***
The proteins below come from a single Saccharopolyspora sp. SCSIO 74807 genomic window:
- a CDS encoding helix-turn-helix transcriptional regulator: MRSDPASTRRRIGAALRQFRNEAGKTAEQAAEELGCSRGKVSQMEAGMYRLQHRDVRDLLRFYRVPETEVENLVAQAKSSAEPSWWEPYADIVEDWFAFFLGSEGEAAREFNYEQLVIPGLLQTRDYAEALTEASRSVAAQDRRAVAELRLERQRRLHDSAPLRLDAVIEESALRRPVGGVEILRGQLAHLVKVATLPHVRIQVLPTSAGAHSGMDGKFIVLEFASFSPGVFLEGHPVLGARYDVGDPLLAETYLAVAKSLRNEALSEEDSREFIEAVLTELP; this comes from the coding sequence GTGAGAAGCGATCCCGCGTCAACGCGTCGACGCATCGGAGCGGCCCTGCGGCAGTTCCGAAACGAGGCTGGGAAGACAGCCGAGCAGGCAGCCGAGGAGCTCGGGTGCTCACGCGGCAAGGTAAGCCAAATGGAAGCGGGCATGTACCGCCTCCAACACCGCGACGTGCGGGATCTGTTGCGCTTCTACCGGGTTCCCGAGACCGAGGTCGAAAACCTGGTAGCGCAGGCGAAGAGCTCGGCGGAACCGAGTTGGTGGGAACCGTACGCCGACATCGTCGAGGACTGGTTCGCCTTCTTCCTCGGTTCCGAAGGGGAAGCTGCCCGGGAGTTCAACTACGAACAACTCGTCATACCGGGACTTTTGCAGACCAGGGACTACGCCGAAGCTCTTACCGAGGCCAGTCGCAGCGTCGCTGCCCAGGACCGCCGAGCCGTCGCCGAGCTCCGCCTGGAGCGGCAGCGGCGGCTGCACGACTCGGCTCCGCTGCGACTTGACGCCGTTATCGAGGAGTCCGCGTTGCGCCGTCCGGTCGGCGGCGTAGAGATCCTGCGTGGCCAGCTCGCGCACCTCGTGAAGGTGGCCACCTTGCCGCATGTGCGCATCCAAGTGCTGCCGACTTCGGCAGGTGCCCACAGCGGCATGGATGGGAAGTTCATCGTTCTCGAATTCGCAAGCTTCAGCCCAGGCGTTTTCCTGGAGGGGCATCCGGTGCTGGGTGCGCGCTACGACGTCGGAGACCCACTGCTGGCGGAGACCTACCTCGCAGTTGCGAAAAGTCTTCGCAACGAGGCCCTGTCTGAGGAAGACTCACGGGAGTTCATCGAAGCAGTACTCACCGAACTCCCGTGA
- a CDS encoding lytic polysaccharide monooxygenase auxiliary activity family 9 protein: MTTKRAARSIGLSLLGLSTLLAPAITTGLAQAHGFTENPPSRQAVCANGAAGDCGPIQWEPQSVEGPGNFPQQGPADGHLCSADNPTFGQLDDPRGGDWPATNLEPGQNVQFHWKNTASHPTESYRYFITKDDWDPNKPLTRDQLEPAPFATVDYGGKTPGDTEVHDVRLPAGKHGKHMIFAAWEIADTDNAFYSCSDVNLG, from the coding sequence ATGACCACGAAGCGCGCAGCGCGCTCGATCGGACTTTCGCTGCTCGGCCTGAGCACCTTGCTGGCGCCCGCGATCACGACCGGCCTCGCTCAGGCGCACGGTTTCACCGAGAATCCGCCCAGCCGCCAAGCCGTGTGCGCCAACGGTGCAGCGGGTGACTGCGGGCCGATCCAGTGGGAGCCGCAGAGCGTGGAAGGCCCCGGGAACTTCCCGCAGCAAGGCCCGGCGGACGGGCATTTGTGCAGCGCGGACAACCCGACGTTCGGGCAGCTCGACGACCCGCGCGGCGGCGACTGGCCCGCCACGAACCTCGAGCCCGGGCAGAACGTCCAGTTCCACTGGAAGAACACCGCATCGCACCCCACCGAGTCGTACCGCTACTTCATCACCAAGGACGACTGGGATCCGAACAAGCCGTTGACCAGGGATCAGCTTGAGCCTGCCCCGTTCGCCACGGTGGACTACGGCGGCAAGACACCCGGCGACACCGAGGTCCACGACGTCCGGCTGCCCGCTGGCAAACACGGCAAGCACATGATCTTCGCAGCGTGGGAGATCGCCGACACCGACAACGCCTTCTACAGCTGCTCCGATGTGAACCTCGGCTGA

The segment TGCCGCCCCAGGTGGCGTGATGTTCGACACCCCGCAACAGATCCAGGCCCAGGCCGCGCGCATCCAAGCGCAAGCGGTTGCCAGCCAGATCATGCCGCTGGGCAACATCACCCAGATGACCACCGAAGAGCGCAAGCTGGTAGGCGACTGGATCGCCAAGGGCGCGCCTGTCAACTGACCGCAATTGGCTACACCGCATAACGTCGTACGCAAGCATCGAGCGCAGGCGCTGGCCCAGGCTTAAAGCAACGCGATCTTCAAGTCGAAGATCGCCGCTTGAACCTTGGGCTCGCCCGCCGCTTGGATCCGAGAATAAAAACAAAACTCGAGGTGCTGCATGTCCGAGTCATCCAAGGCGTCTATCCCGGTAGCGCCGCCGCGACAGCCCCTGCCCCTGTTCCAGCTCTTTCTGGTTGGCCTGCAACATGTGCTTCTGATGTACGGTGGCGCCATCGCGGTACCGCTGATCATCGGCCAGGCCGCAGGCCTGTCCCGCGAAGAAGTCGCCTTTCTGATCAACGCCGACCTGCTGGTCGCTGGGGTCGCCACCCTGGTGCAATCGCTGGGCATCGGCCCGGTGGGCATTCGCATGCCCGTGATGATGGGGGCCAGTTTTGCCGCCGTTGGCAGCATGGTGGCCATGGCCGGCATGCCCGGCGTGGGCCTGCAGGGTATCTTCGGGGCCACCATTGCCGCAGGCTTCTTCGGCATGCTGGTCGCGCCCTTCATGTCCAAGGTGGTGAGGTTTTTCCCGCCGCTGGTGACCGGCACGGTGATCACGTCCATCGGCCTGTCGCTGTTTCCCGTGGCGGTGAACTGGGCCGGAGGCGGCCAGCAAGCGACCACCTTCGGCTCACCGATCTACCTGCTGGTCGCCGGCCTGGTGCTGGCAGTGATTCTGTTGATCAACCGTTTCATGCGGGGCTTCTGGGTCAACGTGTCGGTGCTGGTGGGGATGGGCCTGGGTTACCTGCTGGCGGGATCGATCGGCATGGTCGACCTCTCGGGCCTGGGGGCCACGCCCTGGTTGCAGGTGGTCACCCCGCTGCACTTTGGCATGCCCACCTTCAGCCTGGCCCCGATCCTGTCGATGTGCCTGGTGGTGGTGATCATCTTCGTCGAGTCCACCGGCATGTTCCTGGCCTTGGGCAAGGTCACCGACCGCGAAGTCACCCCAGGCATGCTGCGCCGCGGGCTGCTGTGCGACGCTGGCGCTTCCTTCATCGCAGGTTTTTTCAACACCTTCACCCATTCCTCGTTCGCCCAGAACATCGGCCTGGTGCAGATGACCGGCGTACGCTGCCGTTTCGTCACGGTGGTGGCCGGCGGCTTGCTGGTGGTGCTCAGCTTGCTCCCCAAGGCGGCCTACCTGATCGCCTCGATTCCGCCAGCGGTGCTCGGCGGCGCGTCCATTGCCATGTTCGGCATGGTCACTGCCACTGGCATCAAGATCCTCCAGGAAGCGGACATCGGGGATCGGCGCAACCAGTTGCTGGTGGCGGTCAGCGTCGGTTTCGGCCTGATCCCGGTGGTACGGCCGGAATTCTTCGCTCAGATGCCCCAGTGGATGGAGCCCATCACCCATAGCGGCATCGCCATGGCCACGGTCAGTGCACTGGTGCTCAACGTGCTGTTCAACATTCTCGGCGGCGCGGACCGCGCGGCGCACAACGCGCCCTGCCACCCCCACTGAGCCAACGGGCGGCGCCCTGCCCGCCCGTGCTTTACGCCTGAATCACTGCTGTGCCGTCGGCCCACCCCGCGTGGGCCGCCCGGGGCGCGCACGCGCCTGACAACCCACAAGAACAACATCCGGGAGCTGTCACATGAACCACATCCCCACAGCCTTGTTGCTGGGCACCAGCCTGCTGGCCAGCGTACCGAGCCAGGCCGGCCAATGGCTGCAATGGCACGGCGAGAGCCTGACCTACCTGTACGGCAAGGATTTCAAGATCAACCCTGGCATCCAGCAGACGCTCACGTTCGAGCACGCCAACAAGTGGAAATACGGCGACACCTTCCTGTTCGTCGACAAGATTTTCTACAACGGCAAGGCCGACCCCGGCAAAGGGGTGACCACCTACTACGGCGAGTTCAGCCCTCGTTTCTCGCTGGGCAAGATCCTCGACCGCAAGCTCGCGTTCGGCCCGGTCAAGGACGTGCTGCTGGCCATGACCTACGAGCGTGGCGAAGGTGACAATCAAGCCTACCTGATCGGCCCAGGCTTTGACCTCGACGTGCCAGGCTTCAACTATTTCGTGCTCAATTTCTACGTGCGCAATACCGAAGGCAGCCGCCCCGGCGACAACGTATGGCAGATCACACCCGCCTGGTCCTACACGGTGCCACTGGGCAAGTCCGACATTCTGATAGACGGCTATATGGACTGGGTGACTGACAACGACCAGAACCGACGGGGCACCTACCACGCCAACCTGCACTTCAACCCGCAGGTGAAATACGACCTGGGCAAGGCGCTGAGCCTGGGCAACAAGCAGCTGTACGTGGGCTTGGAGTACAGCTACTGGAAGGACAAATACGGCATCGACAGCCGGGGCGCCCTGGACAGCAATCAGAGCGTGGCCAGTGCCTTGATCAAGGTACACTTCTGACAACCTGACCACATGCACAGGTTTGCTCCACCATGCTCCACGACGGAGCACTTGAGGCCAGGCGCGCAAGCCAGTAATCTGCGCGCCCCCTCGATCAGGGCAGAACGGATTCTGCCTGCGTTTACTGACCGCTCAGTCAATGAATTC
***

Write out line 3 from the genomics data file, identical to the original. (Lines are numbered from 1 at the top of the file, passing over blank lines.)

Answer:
- a CDS encoding lytic polysaccharide monooxygenase auxiliary activity family 9 protein: MTTKRAARSIGLSLLGLSTLLAPAITTGLAQAHGFTENPPSRQAVCANGAAGDCGPIQWEPQSVEGPGNFPQQGPADGHLCSADNPTFGQLDDPRGGDWPATNLEPGQNVQFHWKNTASHPTESYRYFITKDDWDPNKPLTRDQLEPAPFATVDYGGKTPGDTEVHDVRLPAGKHGKHMIFAAWEIADTDNAFYSCSDVNLG, from the coding sequence ATGACCACGAAGCGCGCAGCGCGCTCGATCGGACTTTCGCTGCTCGGCCTGAGCACCTTGCTGGCGCCCGCGATCACGACCGGCCTCGCTCAGGCGCACGGTTTCACCGAGAATCCGCCCAGCCGCCAAGCCGTGTGCGCCAACGGTGCAGCGGGTGACTGCGGGCCGATCCAGTGGGAGCCGCAGAGCGTGGAAGGCCCCGGGAACTTCCCGCAGCAAGGCCCGGCGGACGGGCATTTGTGCAGCGCGGACAACCCGACGTTCGGGCAGCTCGACGACCCGCGCGGCGGCGACTGGCCCGCCACGAACCTCGAGCCCGGGCAGAACGTCCAGTTCCACTGGAAGAACACCGCATCGCACCCCACCGAGTCGTACCGCTACTTCATCACCAAGGACGACTGGGATCCGAACAAGCCGTTGACCAGGGATCAGCTTGAGCCTGCCCCGTTCGCCACGGTGGACTACGGCGGCAAGACACCCGGCGACACCGAGGTCCACGACGTCCGGCTGCCCGCTGGCAAACACGGCAAGCACATGATCTTCGCAGCGTGGGAGATCGCCGACACCGACAACGCCTTCTACAGCTGCTCCGATGTGAACCTCGGCTGA